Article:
I have three incredible teenagers. I am sure they will love that this is the photo I chose to use for this post, but what this photo represents to me are the many times late at night that my kids show up just before bedtime to chat. This particular night, they stood at the end of my bed and made me laugh harder than I had laughed in a very long time. Other times, they pour out their hearts, reveal their struggles, share the questions that they have about life, or just talk about the things that are important to them.
Parenting teenagers is hard work, but if you are a parent of little ones right now, it does not have to be something you look forward to with fear or dread. Parenting at every stage of the journey has its own set of challenges, but each stage can also be filled with incredible joy!
I have a dear friend who is a mentor-mom of mine who refused to call it “The Terrible Twos,” but instead she called it “The Terrific Twos.” Were her two-year olds perfect? Nope. (I was their babysitter and I can assure you they were not.) But what she had learned was that her joyful approach to parenting them, choosing to see the wonder and mystery before her in her children lives, even in the midst of temper tantrums and potty accidents, allowed her experience with her children to be TERRIFIC indeed!
There is so much negative stigma attached to raising teens. They can be moody, they can be lazy, they can be irresponsible… the list goes on. But they can also be hysterically funny, wonderfully kind and loving, creative, feisty, thoughtful, deep, and mysterious. I love my teens. The years I spent pouring into them when they were “Littles,” allowing them to feel safe, loved, guarded, and hedged in with loving discipline, have resulted in teens who trust me to guard their heart, share with me when they are hurting, respect me as a voice of wisdom in their lives, and turn to me for guidance, nurturing, and support.
When Nick was a “Little” he was frustrated because I had said NO to him yet again and he replied, “It’s like I don’t even have a mother! I feel like an orphan!” Last night I stood behind his chair, stroked his head and kissed him, reaching around for a big hug, and he said, “Mom I love you, I was just talking to someone the other day about how blessed I am to have you guys as parents.”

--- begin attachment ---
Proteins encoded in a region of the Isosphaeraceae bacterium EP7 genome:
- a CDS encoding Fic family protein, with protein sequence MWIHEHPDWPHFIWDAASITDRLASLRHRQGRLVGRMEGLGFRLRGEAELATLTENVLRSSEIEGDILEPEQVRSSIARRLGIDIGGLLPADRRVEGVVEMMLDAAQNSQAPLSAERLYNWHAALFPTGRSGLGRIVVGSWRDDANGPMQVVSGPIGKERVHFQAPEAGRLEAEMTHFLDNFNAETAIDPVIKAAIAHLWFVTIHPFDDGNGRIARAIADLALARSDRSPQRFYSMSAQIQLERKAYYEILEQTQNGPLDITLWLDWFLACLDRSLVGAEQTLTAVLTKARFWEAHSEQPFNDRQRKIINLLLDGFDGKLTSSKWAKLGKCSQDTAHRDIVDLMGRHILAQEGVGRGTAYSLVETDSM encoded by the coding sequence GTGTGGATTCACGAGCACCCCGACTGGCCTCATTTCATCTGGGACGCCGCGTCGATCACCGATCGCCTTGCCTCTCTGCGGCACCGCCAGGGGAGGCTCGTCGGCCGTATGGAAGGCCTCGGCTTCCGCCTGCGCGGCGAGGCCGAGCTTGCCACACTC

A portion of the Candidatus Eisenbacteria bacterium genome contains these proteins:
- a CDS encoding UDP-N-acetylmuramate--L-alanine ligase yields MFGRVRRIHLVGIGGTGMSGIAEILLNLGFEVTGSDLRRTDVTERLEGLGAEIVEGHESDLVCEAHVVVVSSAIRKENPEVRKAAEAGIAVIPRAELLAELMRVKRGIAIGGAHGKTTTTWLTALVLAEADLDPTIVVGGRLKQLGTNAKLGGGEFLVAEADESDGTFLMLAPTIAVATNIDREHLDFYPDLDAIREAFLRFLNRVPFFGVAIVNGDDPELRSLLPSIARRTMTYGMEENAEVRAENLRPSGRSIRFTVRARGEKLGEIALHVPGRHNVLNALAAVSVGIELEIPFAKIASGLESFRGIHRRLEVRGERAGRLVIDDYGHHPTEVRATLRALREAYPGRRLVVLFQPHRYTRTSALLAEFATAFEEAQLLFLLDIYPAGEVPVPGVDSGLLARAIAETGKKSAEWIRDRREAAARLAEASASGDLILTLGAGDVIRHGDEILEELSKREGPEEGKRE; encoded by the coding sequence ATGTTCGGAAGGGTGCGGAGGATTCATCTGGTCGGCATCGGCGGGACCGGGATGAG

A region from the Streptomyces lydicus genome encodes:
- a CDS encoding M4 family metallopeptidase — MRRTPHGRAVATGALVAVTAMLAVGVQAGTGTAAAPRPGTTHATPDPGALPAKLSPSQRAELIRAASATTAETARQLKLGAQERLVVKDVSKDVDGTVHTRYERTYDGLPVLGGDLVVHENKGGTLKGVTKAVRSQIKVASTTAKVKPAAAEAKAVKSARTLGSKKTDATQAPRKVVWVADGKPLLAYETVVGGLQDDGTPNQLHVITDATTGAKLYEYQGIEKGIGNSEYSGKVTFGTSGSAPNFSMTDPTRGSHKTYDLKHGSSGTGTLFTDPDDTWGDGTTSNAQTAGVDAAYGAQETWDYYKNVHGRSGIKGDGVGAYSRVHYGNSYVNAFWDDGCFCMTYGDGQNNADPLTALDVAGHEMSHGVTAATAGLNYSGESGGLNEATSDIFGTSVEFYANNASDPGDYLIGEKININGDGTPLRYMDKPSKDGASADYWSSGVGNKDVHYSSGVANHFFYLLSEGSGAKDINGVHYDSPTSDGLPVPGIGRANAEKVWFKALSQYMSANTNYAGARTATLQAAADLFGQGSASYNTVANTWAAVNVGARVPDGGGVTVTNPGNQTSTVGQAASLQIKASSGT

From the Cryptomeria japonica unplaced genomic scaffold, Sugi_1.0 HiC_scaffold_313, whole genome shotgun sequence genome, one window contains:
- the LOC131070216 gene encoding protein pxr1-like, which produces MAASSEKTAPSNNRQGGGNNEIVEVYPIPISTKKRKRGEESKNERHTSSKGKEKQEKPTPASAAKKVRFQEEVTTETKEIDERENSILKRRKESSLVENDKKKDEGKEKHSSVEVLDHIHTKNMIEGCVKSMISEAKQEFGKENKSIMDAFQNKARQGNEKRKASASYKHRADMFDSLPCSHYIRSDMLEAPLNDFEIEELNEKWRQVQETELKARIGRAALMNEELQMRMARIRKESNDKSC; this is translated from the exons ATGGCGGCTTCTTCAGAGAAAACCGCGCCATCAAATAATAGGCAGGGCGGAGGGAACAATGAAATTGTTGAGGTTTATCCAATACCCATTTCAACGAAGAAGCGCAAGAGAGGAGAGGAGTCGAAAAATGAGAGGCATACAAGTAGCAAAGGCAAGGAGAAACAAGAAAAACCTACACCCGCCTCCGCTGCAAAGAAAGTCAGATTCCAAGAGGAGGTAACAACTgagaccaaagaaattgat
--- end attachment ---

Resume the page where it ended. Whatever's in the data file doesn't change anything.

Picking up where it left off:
When Isabelle was a “Little” she was livid that I wouldn’t buy her a treat in the check out line and she declared, loud enough for all of Walmart to hear, “YOU ARE A BAD, BAD MOTHER!” Yesterday, as she lay on the couch burning up with fever, she called for me. I put my hand on her very hot forehead, and she said, “Momma no one knows how to take care of me the way that you do. I love you so much.”
I am far from a perfect parent and I haven’t raised perfect children. There are times I throw up my hands and feel like a total failure, as though nothing I have tried is working, and like I have no clue what to try next. I know what it is like to have days that feel hopeless and moments that feel beyond what you have the strength to walk through. So please take this as lessons learned from one who has failed plenty of times.
Parenting with Joy in your heart is possible. Loving and enjoying your children in the midst of their failures, and your own, is possible.
Today my heart filled with joy as Aiden walked in the house with leaves covering his clothing from head to toe, hands literally coated in mud, and evidence on his mouth that the muddy hands had been there. Yes, the house needs to be vacuumed again, and I’ve chosen to believe that the mud will boost his immune system.
Today I listened to children argue, helped them work out their issues, and gave lots of big hugs knowing that one day the three “Littles” will be more than just siblings, they will be friends, and they will need to learn to talk out their issues and work through their feelings on their own.
Today I encouraged one of my teens to trust his heart and work out some relationship issues that have been bothering him. I told him I believed in him and that I was proud of him for being real.
Yesterday I totally lost it with one of the Littles and reacted out of exhaustion and frustration until I caught myself, took a step backward and allowed myself to have a do-over. It’s really ok to tell your kids that you’re sorry. It’s ok to let them see you correct yourself and do the right thing.
“Parenting” is a life-long course. You don’t get a syllabus or a textbook because everyone gets a custom designed course. Mine’s not like yours and yours won’t be the same as mine, but we all get to learn and we all get to grow. Parenting has changed me forever and has probably brought more growth into my life than anything else, except my marriage, but that’s a story for another day!